At the moment my thoughts poised to descend into a downward spiral of self-pity, my wife stepped outside and announced dinner was ready. Her simple statement summoned me back from my self-induced labyrinth of paradise lost. My wife always has that effect on me; she anchors and rescues me from trivial pursuit. What matters most is how I invest my heart in this moment. The root of Thanksgiving is the present, not the past. Only when we find safe footing are we free to appreciate the climb. Take stock of the ordinary glory all around you, and then you will be free to express gratitude for all that came before and what you pray will transpire tomorrow.

A Veteran’s Day Confession

“The soldier above all others prays for peace, for it is the soldier who must suffer and bear the deepest wounds and scars of war.” ~ General Douglas MacArthur

I admire those who can honestly say they have no regrets, but I am not numbered among them. I console my conscience by rehearsing a litany of my own from time-to-time and vow never to repeat self-inflicted wounds, but one I can never rectify resides near the top of my list. The Vietnam war ended with the fall of Saigon on April 30, 1975, which coincided with the home stretch of my sophomore year in high school. Although the military draft had ended in 1973, I voluntarily registered under the Selective Service Act when I turned eighteen, and began planning to enlist in the US Army upon graduation. To say I was gung-ho would be understatement. Much to my mother’s chagrin and father’s consternation, I joined a group of would-be soldiers in Beaumont to take the Armed Services Vocational Aptitude Battery (ASVAB) two weeks following high school graduation. Talk of a possible appointment to West Point Military Academy surfaced during my exit interview with Sergeant Culbertson, and I agreed to postpone enlisting to allow the required official process to took place.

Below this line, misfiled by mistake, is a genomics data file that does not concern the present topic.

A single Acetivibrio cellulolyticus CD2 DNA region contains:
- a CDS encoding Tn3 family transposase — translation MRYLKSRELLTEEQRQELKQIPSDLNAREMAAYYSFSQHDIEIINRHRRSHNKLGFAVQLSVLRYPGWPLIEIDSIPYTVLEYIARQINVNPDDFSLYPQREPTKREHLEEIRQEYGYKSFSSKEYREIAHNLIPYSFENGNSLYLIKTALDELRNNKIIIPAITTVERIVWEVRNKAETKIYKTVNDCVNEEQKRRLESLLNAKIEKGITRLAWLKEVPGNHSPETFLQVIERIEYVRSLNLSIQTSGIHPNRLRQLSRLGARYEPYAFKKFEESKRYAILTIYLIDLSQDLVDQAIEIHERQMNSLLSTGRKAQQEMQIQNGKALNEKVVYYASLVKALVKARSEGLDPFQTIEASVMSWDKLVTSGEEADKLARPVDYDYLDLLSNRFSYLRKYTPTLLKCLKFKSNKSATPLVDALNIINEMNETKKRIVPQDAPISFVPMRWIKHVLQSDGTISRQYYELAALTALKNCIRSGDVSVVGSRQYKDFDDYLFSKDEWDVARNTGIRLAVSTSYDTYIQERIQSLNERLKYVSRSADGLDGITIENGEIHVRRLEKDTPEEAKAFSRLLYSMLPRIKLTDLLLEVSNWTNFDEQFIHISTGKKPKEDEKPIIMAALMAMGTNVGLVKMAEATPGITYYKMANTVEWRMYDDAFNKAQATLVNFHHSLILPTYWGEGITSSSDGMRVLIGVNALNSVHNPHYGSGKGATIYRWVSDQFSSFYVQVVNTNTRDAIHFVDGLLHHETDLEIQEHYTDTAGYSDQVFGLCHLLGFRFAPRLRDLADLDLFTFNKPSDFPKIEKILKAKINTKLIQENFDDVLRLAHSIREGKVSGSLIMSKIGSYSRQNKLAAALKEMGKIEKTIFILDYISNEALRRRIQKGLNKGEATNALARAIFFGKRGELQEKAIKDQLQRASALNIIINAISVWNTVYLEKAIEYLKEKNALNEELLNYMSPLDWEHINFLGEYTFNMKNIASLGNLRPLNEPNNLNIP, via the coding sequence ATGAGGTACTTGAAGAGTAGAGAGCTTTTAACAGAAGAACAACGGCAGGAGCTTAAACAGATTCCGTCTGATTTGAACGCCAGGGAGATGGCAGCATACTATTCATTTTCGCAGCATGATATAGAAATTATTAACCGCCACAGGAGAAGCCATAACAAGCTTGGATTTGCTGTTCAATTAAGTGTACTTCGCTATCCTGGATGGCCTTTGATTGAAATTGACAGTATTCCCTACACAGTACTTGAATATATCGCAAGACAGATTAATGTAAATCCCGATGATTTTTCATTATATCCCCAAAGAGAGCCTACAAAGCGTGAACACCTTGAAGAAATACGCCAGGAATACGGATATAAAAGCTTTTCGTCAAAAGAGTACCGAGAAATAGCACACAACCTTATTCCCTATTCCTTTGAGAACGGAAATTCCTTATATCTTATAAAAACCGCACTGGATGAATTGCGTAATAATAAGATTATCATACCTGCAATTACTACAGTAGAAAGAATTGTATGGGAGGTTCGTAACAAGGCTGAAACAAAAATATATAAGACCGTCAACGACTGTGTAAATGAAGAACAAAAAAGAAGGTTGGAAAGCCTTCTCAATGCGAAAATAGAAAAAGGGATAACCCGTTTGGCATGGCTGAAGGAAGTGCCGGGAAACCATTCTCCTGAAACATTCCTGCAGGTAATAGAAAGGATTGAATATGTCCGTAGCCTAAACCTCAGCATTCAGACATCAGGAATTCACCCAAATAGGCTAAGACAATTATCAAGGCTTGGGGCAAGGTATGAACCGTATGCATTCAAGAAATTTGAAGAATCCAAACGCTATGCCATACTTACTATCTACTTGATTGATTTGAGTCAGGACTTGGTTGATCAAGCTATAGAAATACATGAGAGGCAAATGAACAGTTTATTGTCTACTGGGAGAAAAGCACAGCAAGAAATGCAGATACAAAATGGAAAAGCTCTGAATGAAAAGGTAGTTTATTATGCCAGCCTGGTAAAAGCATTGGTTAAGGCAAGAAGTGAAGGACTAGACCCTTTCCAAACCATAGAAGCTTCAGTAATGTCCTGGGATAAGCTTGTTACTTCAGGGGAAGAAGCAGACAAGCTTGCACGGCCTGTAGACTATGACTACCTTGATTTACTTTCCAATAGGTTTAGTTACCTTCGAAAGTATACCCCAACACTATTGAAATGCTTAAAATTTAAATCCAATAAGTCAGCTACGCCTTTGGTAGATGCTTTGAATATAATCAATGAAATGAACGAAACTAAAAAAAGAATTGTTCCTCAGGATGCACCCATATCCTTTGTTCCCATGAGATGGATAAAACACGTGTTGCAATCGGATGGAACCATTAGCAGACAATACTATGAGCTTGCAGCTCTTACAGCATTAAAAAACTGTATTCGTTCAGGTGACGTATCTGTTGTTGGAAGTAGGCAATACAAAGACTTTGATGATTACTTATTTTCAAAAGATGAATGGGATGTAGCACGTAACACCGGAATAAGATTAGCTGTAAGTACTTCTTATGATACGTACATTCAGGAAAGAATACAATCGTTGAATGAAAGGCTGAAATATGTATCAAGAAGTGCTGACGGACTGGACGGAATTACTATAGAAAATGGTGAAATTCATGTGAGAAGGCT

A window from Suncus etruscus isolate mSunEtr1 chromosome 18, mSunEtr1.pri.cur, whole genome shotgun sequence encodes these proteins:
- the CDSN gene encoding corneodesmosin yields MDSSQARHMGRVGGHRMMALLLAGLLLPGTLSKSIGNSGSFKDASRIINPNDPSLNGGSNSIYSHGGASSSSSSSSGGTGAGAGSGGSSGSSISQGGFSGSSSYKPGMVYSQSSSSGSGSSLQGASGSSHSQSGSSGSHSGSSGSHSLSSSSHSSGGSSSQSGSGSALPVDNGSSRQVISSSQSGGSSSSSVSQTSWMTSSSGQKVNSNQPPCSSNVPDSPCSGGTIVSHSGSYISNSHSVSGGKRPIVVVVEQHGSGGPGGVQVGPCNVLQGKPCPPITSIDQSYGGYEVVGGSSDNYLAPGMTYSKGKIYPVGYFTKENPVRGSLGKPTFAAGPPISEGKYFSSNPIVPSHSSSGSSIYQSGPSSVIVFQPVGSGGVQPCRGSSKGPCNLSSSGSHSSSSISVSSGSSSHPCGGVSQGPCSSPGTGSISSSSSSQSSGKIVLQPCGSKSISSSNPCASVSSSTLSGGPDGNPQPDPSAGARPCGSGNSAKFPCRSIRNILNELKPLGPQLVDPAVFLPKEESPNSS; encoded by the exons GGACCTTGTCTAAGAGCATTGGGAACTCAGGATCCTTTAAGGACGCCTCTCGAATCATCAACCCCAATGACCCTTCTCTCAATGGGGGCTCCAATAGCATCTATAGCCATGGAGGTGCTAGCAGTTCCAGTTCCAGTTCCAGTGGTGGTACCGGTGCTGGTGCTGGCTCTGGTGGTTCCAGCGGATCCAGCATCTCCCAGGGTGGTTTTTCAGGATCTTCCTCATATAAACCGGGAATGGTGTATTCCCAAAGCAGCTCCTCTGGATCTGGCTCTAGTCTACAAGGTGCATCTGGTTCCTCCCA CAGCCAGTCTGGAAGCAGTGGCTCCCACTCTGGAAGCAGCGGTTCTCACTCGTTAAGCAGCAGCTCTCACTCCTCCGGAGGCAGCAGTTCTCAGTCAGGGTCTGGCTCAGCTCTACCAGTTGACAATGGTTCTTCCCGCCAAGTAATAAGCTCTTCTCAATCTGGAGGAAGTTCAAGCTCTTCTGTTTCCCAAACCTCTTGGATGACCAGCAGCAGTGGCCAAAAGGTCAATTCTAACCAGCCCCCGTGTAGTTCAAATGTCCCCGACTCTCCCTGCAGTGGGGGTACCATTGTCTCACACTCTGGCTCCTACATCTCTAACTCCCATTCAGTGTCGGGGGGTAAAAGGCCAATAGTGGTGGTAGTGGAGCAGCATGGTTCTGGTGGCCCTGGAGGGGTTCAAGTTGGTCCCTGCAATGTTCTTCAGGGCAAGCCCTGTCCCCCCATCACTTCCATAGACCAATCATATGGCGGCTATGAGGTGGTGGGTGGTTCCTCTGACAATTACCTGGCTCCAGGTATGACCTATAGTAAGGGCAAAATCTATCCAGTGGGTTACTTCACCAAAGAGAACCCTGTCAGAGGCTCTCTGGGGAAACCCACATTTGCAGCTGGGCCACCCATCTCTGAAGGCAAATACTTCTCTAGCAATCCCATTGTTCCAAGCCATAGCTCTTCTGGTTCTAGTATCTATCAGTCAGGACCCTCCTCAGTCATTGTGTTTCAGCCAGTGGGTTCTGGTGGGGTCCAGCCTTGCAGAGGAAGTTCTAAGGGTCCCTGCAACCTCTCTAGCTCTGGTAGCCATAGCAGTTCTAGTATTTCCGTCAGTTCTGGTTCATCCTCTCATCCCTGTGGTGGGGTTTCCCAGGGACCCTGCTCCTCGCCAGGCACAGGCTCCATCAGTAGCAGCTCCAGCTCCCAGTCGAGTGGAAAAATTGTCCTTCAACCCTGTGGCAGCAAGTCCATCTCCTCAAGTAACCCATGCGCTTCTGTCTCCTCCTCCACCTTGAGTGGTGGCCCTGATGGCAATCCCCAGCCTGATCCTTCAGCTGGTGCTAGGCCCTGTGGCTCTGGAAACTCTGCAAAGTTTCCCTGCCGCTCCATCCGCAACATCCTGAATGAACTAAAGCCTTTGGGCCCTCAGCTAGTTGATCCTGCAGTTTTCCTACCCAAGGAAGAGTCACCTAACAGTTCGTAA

While awaiting governmental next-steps, I went to seek my pastor’s approval because he had been instrumental in helping me to come to grips two years earlier with a sense of divine call to Christian ministry. He refused to tell me what to do, but a series of well posited questions dislodged my cocksureness about military service. Mom and Dad were visibly relieved when I decided to forego the Academy and accept a scholarship to East Texas Baptist College instead, but that life-altering choice became an unending watermark that resurfaces with very little prompting. A few years ago I attempted to enlist in the Army Reserves and National Guard as a chaplain, but was rejected by each because of my age. I wrote to the President protesting that decision, but received no reply. The window had closed on military service.

Why this Veteran’s Day confession? I cannot rectify my choice to follow an alternate path, but I can and will thank those who chose to travel down the path of military service. Each time I glance at my father’s tank commander helmet atop my bedroom shelves I remember my father’s service during the Korean conflict, and I am grateful. I try to always express appreciation when I spot a senior adult proudly displaying a ball cap or jacket identifying himself as “Veteran.” Words fall woefully short of expressing the value and depth of sacrifice these brave women and men displayed, but to all who have and are serving this country in any branch of military service, my heart salutes you and I thank you for your service.

Average

“Continuous effort — not strength or intelligence — is the key to unlocking our potential.”  ~Winston Churchill